Continuous random variable and the normal distribution

How are we going to know that a continuous random variable is a normal random variable? The definition I believe for a continuous r.v. to be a normal r.v. is that it's probability density function must be the pdf of the normal distribution. How are we going to check the pdf of a continuous r.v. and compare it with the normal distribution?

I really need the help. Thanks guys.

• What is your rv? – TheSimpliFire Oct 23 '17 at 9:58
• Just some random continuous rv. I'm trying to find whether there exist a procedure that one must do in order to check whether a continuous rv is a normal rv or not. – Isaac Newton Oct 23 '17 at 10:00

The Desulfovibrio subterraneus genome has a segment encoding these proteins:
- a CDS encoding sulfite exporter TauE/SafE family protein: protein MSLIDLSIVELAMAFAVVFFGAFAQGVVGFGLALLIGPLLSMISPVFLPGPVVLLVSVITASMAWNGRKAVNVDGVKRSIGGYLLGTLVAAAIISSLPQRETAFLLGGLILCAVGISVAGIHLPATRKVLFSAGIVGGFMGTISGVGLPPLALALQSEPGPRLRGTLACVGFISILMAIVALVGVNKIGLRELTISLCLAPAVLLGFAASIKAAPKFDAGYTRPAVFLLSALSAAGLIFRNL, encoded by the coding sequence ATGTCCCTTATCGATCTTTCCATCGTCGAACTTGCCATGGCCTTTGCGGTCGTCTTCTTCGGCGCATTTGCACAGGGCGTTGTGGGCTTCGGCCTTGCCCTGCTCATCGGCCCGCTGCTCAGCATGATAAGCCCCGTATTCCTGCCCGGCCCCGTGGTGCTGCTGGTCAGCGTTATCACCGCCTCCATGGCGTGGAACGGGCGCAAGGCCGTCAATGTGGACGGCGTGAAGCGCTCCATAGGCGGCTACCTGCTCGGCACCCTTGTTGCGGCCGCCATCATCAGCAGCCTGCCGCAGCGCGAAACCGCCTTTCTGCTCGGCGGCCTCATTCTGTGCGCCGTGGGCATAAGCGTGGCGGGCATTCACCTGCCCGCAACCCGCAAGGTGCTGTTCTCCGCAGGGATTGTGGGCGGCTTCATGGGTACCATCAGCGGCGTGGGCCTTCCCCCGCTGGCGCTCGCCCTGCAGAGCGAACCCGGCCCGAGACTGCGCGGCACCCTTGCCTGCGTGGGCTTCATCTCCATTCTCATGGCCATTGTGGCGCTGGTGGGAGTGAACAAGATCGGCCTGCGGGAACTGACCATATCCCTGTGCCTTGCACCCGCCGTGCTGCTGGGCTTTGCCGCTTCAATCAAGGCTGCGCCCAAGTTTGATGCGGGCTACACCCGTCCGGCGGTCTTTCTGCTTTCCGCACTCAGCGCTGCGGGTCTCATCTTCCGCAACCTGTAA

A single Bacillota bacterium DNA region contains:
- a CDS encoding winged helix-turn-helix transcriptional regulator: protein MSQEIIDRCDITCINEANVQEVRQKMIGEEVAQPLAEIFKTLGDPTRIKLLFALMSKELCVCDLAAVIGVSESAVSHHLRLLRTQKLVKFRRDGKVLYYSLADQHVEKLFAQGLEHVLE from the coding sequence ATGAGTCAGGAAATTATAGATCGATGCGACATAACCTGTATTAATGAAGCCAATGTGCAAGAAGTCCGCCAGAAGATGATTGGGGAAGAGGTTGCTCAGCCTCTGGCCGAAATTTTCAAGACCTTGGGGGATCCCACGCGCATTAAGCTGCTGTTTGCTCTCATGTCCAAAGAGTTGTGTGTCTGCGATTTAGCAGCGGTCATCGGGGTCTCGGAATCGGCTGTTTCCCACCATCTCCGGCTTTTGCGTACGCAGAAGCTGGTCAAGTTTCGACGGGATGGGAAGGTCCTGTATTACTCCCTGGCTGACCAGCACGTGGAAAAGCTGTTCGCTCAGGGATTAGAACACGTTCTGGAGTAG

• It sounds like: how to find out that a piece of fruit is an apple? – drhab Oct 23 '17 at 10:00
• Do you have an equation? Dataset? Without more information, not much to be done. Maybe graph a histogram of your data and fit it with the normal pdf. Try a statistical test, like KS-test, which compares the cdf. – jdods Oct 23 '17 at 10:00
• Compare the pdf of your rv with $\frac{1}{\sigma \sqrt{2 \pi}} \textrm{exp}\left[-\frac{1}{2}\left(\frac{x-\mu}{\sigma}\right)^2\right]$ – TheSimpliFire Oct 23 '17 at 10:03